Delhi is having a bad time. The first AAP government fell apart because of its chief minister’s delusion that he was just a student leader in permanent opposition to the powers that be rather than face the fact he was the power that was. Now in the reprise, the troubles are with original core members. Each believes he (they are all men) alone embodies the true ideals on which the party was founded and that the rest are opportunistic villains.
It was bound to happen sooner or later, but let us face it. It is not all over yet. Once a party wins 67 out of 70 seats, you can see that 63 MLAs at one time or another would feel surplus to requirements. It requires only four to win every vote. That means splits and defections or deviant behaviour, much as the BJP leaders are indulging in.
AAP is of course not a political party in any ordinary sense. It began as a movement full of idealism, which is just another word for unrealism. It seems to have very little by way of structure or internal party democracy. The party is a band of brothers, each of whom feels he is special. Arvind Kejriwal is clearly convinced that he is the only and the best leader the party can have.
It is not strange that those who thought they were as well known, if not more when it all began, feel left behind. But as the party had no proper procedures to treat members as ordinary human beings, the quarrel among the brothers became uglier than strictly necessary. Indeed, even the Lokpal was summarily dismissed without proper notice.
Even that lapse from rule-bound behaviour can be forgiven if Kejriwal was doing some effective governing. Idealism is fine at the beginning. Virtue may be its own reward. But once you have the power to make a change to people’s lives, your virtuousness as an individual should take second place to your ability to get things done. Parties are expected to be effective, not pure. We have just had a prime minister whose personal virtue is beyond doubt, but his effectiveness raised many questions.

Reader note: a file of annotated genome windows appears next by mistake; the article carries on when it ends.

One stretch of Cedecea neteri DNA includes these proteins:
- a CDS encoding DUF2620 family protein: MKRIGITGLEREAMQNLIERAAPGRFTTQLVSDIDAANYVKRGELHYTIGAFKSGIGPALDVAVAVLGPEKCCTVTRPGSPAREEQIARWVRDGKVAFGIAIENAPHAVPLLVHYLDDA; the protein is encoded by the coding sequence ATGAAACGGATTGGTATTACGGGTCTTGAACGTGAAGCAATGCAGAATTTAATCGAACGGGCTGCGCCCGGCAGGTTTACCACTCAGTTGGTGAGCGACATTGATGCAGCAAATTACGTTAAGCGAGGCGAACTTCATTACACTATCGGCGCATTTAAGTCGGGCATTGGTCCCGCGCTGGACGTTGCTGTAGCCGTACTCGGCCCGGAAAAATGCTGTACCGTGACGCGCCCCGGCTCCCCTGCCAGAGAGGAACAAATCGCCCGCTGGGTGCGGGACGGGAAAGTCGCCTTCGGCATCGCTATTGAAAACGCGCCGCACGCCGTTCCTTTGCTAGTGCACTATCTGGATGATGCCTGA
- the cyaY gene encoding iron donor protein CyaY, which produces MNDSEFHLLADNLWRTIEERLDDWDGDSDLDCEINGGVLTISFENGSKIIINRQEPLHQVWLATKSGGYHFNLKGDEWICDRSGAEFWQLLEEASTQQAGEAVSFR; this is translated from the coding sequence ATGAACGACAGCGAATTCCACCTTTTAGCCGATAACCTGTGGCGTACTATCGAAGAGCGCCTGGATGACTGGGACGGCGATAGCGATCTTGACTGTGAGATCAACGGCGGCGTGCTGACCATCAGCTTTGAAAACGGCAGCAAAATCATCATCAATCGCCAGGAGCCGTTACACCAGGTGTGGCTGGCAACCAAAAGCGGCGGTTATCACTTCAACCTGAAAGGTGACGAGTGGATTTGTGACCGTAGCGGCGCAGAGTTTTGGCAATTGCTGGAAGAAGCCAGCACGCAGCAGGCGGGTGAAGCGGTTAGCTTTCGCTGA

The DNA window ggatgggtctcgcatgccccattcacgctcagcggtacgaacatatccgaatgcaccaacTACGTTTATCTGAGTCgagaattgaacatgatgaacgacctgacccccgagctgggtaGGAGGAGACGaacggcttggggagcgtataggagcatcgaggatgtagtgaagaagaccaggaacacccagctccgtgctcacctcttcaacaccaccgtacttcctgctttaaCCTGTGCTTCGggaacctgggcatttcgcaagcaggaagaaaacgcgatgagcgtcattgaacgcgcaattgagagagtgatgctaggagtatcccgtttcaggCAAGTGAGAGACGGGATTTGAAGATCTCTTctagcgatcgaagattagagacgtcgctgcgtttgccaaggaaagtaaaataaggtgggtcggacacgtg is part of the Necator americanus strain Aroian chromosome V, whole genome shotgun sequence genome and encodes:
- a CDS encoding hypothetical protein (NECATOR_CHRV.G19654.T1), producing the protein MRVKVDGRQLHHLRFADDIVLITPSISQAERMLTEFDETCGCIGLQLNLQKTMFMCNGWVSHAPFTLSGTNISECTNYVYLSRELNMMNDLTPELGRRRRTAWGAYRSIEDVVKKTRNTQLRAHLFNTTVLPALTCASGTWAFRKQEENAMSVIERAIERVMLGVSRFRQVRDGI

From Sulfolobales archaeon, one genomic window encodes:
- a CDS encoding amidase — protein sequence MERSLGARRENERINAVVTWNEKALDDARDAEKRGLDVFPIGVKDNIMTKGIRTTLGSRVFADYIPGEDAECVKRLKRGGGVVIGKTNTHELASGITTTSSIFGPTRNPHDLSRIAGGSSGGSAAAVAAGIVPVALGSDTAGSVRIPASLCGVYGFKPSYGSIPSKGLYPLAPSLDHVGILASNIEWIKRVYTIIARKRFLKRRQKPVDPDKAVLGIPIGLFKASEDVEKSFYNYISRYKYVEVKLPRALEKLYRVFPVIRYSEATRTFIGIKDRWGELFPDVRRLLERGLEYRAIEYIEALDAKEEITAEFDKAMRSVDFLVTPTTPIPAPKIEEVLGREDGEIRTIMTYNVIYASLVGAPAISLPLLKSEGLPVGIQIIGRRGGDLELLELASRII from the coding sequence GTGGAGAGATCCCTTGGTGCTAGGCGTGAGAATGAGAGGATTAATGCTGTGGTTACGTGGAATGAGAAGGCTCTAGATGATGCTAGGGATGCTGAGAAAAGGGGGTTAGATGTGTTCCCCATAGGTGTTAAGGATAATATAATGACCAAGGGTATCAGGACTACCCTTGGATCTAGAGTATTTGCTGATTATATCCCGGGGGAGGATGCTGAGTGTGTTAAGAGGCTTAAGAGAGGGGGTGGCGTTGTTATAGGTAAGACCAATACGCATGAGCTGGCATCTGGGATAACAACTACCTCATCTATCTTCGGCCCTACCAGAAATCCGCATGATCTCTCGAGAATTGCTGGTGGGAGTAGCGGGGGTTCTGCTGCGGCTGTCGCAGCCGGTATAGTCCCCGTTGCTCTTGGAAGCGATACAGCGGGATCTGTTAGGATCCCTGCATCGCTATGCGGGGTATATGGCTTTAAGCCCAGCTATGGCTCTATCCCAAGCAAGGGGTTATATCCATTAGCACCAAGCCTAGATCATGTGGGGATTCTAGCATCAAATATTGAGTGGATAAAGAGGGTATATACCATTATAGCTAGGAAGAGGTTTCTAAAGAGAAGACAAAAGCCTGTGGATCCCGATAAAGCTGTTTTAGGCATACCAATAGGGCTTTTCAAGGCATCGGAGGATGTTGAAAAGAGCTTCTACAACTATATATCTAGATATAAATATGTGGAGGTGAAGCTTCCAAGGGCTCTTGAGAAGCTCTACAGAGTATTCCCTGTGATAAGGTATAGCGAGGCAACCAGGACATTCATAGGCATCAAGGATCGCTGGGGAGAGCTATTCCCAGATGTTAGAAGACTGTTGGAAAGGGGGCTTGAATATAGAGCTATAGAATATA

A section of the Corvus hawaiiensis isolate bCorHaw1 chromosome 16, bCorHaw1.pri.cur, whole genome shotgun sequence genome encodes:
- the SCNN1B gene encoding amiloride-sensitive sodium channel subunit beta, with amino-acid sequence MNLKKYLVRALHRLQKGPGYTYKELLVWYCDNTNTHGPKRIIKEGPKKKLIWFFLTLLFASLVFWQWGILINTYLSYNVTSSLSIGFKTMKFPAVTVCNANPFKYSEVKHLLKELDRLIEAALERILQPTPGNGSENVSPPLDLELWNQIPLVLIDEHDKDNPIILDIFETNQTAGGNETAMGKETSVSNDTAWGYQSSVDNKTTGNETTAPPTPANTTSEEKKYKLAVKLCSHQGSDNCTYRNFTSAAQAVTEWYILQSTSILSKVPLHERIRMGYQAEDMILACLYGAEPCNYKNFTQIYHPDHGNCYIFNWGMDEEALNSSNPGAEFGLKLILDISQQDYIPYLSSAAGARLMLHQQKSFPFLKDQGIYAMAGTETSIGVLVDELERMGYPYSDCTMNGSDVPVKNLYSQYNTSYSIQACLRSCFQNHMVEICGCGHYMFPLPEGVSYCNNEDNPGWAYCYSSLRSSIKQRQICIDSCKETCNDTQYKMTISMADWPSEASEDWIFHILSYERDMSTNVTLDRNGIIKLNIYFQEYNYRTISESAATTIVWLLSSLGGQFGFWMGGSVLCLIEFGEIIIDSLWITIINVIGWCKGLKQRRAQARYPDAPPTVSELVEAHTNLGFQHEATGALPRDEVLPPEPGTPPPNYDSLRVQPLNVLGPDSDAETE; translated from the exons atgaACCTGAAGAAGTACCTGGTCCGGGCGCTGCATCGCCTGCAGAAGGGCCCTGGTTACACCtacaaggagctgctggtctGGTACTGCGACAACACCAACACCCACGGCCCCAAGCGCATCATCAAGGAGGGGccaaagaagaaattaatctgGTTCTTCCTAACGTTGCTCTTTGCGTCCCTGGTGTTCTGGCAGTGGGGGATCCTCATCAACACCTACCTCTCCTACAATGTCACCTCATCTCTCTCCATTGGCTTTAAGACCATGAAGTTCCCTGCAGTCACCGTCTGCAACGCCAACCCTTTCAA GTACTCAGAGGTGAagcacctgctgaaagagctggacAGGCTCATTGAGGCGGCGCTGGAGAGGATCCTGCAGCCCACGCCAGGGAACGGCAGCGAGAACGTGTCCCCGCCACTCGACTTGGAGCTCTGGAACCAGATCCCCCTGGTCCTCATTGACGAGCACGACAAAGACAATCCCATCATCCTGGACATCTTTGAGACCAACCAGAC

At the other end of the idealist/realist line is the new merger among the fragments of the old Janata Party. Some readers may recall that soon after the triumph of the BJP last May, I had predicted that the only viable coalition against the BJP/NDA would come from the old Lohiaite group. This collection of old and seasoned leaders is not likely to be accused of idealism. And unlike Kejriwal, they wouldn’t behave like juvenile oppositionists.
The combination of the Yadav nexus across Uttar Pradesh and Bihar, plus the JD(U) with its Kurmi base in Bihar, plus the JD(S), offers the beginning of a challenge to the BJP in the two vital states with their 120 parliamentary seats. Of course, as the Americans would say, it is a party of “too many chiefs and not enough Indians”. The leaders have been rivals and may be so again. But for the while, Mulayam Singh, Lalu Prasad and Nitish Kumar, plus H D Deve Gowda bringing the south along, will have critical mass. There are claims that the Trinamool Congress and NCP may be present at the inauguration. When you recall that the core of the old Janata Party was the Congress members who had been dismissed by Indira Gandhi, you have an alternative formation emerging. Its leaders are seasoned over the decades in OBC politics and familiar with the intricacies of winning power and governing. If the NCP and TMC join as well, then the only section left out would be the Indira Congress, which is still in a state of denial.
Idealists make bad politicians. They have no patience with the failings of common people. The realists, on the other hand, want to win and at any cost. They want to come back in power and for that they will use every Mandal trick plus drumbeat about secularism. Whether people listen to them will depend on how rapidly Narendra Modi delivers on his promise of inclusive growth. If he succeeds, no alternative will succeed. But if the BJP plays kamandal politics, there is every hope for the old gang of Lohiaites.